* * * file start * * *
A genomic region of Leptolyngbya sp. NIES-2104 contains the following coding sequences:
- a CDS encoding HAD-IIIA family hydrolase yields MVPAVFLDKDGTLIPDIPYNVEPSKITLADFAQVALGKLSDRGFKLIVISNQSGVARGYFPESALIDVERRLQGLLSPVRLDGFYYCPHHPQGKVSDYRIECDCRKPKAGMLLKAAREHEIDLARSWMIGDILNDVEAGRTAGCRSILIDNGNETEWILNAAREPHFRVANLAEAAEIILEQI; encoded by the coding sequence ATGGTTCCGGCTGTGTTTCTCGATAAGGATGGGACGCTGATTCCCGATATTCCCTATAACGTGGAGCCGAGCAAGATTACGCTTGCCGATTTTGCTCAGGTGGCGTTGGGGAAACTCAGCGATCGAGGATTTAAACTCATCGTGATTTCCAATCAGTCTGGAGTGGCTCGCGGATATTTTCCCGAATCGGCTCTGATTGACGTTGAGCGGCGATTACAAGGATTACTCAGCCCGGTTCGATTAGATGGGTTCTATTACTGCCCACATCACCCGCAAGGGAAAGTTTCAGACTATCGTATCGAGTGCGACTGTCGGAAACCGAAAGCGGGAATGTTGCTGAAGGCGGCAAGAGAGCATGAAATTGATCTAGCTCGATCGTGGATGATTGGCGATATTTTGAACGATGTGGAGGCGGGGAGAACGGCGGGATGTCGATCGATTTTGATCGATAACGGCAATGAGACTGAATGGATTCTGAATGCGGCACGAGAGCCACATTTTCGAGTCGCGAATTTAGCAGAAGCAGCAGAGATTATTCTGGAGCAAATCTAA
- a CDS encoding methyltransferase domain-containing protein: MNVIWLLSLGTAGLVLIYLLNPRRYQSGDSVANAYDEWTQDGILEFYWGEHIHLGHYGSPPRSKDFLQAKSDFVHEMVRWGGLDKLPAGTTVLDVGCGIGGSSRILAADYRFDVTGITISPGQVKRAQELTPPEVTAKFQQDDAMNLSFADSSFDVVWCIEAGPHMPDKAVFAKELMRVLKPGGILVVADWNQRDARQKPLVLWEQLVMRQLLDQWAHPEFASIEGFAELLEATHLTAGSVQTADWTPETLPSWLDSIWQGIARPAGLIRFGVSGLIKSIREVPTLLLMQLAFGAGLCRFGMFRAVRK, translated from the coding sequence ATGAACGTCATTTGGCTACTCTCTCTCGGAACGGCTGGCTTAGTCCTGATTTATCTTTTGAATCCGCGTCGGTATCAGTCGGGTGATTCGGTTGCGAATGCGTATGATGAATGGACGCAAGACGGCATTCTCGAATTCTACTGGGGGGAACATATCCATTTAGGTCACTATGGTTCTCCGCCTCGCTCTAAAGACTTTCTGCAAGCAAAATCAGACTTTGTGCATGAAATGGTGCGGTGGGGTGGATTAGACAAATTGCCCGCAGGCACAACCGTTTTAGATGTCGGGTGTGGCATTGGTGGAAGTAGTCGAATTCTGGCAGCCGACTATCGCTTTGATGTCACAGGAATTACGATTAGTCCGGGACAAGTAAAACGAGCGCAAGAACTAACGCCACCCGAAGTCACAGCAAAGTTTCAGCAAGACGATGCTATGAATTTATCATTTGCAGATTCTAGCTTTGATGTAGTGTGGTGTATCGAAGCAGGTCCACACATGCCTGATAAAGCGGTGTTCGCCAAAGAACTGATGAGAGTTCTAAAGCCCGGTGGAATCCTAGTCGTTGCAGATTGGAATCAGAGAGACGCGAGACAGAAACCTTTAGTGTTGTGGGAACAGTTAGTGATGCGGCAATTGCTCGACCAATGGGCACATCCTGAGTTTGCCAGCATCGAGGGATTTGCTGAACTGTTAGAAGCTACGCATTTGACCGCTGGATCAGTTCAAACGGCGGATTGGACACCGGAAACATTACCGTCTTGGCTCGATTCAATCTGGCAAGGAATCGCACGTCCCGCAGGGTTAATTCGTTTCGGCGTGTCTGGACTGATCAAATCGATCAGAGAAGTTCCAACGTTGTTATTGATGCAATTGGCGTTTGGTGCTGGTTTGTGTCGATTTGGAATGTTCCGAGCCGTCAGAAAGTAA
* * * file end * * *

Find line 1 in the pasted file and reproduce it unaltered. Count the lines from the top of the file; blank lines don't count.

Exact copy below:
A genomic region of Leptolyngbya sp. NIES-2104 contains the following coding sequences: